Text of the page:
GSSAThe 1820 Settler Correspondence
 as preserved in the National Archives, Kew
 and edited by Sue Mackay

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1820 Settler Places in Britain and Éire

In many cases, particularly in cities like London and Bristol, many buildings with settler ties no longer exist. In such cases I have tried to include historical pictures where possible, and where I have not been able to take pictures myself I have added pictures from www.geograph.co.uk, which can be used under a Creative Commons Licence. Where the photographer’s name appears as a clickable link followed by a CC BY-SA 2.0 reference, the original photo can be viewed together with other photographs of the surrounding area.

The pictures are currently arranged by county for England, Scotland, Ireland and Wales, with separate sections for the cities of Birmingham, Bristol, Dublin, Edinburgh, Liverpool, London, Manchester and Nottingham. London has been further sub-divided into Boroughs so as not to have too many pictures in one file. The pictures appear as small icons with a brief title. Clicking on them will reveal a larger picture with text explaining the link to one or more settlers and a credit to the photographer. Clicking on the + sign will further enlarge the picture to full screen (ESCape to exit full screen), and the photographs can all be downloaded from the site.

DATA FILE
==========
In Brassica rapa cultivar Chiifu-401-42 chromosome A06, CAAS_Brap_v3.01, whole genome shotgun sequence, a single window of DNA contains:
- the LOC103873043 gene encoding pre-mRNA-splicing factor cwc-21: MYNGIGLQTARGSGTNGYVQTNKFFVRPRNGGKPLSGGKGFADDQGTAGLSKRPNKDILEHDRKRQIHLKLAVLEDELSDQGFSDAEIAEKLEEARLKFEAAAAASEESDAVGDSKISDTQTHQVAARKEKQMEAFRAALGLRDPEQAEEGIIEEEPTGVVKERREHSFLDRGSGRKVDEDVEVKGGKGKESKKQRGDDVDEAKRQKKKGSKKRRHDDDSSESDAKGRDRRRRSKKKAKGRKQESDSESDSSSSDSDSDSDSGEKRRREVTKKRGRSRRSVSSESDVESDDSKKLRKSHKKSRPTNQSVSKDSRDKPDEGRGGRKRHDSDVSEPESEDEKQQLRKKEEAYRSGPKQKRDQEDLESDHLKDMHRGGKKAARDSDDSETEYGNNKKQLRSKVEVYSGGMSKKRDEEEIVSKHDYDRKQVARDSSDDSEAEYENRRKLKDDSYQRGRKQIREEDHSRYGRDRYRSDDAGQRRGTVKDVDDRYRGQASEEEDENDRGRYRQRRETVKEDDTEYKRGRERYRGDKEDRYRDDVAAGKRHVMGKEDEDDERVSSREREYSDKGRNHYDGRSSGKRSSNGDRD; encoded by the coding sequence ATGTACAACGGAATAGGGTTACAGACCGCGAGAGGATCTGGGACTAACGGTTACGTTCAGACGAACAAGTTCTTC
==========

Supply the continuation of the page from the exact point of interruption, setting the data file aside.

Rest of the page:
East Stonehouse from Mount Edgcumbe Folly

27th November 2018
Sue Mackay

East Stonehouse from the Mount Edgcumbe Folly, built in 1747. East Stonehouse was one of three towns that were amalgamated into modern-day Plymouth. It was situated across the Tamar estuary from Mount Edgcumbe. The parish church of St.George, dating from 1789 and closed in 1957 following damage in WW2, was where Charles KESTELL and Grace WHENMOUTH were married and also where Sarah, daughter of Thomas and Grace BRENT, was baptised.
Photo by Philip Halling. (CC BY-SA 2.0)

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